‘Did I do okay?’, ‘Did I say the right thing?’, ‘Did I seem professional?’. Questions, questions, questions – all hinting at self-doubt, all suggestive of a desire for reassurance and a need for external validation. And all common parlance in the workplace, which, when you think about it, is natural. There can’t be many people, after all, who’ve never felt the need to ask for a second opinion on a project or an assessment of their efforts.
Requesting feedback is positive in itself and will be welcomed by managers who value, nurture and encourage their team. An over-reliance on external reassurance, however, could be a sign of low self-esteem and a lack of self-worth. This could become tricky if a manager who’s comfortable giving praise as well as criticism is suddenly replaced by one who struggles to say a good word about anyone. Who’s going to deliver that much-needed daily dose of reassurance now?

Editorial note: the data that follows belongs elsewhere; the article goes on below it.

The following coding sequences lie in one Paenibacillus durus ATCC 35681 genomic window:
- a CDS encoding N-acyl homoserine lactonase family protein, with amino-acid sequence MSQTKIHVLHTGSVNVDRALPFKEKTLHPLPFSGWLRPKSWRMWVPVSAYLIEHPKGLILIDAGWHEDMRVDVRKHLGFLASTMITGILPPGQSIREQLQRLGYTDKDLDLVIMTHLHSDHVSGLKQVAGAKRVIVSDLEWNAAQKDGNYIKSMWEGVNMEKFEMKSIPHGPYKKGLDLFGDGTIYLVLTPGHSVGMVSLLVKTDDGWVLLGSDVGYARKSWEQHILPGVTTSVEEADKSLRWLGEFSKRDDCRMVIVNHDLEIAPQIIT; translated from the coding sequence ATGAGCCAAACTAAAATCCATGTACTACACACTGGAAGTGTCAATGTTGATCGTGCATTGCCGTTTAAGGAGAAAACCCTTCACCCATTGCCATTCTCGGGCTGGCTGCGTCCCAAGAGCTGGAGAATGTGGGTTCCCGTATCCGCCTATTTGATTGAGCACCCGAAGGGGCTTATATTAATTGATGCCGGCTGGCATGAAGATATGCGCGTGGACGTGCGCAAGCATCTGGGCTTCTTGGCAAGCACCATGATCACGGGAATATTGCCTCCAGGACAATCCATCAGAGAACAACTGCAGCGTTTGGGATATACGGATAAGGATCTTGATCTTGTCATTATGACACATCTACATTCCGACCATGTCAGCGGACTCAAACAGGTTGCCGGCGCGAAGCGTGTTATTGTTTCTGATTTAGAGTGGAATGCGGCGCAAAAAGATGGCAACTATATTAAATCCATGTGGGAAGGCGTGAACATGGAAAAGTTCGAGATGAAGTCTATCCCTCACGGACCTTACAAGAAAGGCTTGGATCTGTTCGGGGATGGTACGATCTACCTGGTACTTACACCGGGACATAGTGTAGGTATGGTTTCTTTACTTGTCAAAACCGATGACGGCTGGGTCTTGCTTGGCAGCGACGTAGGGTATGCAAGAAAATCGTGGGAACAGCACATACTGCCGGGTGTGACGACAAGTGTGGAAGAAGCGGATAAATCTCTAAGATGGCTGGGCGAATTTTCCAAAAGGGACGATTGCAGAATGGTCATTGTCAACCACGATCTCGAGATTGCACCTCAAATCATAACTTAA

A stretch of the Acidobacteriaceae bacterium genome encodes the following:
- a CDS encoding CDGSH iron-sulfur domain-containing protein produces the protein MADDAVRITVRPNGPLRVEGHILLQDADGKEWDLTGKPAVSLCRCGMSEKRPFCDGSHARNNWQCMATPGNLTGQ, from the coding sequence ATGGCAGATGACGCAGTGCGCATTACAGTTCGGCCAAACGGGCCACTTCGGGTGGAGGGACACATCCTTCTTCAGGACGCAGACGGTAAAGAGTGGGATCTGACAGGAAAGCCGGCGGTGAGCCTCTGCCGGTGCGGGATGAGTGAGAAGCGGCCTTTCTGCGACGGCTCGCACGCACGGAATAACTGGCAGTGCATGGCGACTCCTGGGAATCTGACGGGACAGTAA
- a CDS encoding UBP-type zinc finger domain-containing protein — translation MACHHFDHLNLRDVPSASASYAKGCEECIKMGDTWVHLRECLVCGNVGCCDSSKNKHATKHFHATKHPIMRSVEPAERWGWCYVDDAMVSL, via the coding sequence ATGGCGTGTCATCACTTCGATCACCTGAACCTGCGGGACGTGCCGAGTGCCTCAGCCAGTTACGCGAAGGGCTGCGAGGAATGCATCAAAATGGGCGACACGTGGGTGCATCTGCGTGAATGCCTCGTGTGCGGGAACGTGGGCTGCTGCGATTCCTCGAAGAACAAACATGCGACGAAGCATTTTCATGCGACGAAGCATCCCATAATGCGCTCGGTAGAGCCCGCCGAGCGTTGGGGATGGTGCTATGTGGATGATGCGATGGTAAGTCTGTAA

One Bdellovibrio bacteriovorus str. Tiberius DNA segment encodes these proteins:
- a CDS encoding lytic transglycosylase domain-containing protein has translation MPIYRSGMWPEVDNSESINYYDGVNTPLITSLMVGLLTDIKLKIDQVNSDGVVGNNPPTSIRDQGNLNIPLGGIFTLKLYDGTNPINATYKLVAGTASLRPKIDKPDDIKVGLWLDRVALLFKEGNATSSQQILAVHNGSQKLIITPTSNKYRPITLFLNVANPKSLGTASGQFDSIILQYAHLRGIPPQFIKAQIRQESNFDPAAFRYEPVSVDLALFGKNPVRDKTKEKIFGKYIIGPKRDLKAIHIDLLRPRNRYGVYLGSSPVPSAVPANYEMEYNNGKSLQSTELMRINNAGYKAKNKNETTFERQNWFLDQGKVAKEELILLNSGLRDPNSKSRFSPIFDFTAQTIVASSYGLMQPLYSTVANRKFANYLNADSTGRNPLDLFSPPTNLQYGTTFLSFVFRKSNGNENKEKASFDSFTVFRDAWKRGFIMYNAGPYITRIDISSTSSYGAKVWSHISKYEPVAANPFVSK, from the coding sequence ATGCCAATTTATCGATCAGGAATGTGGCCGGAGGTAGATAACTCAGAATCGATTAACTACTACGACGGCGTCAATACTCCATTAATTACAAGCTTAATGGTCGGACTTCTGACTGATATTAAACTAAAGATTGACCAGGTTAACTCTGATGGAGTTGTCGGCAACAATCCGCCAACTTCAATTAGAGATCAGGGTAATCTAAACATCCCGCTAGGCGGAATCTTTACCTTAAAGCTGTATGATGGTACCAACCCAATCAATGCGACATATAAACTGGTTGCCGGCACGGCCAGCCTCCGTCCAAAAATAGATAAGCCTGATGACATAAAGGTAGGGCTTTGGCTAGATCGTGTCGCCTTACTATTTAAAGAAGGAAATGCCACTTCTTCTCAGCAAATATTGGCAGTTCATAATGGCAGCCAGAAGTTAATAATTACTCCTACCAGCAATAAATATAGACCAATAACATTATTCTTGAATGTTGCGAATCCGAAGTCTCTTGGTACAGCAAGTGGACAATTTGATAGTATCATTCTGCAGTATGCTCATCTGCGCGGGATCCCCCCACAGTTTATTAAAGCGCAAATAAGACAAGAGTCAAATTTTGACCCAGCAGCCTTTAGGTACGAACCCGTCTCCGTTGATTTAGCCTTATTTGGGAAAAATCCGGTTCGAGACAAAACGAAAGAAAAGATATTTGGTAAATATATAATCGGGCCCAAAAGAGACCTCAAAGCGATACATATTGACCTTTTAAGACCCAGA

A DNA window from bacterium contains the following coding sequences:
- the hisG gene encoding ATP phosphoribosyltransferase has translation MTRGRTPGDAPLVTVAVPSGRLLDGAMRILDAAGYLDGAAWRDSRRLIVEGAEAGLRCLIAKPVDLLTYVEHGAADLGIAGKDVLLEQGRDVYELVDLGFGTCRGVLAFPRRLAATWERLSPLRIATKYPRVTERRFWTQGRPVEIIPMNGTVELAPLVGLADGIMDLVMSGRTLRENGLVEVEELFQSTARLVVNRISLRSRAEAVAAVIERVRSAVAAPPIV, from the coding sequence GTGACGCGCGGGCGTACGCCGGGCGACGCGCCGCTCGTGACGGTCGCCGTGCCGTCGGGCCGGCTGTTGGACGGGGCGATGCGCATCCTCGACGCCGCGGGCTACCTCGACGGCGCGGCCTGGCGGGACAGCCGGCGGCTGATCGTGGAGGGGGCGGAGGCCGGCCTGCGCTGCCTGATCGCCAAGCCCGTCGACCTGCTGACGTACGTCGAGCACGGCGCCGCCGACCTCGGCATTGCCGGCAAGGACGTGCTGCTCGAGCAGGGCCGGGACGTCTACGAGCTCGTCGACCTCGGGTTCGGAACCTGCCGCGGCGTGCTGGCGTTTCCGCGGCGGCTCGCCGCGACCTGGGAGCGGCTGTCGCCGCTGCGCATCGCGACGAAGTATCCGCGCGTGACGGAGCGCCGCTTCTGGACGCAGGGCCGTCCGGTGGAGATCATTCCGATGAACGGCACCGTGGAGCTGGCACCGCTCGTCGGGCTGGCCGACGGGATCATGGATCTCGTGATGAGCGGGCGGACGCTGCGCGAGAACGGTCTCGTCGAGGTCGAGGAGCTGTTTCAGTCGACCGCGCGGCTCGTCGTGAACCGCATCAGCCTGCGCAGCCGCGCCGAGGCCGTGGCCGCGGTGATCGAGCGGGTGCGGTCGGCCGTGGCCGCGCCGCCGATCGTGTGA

Part of the answer lies in seeking validation outside of the working environment, from family and friends – and all the other people in your life who’ll confirm that ‘you’re good enough’. But, perhaps more importantly, it needs to come from within because self-validation will be there when managers change, when colleagues are less than supportive and if the work dries up.
A solid sense of self-worth will bring acknowledgement of intelligence and skills, recognition of sound judgment and an appreciation of personal effort and the true meaning of contribution at work, which could be making someone smile during a tough shift. It will confirm 100 per cent that you’re doing far more than okay. You’re doing great.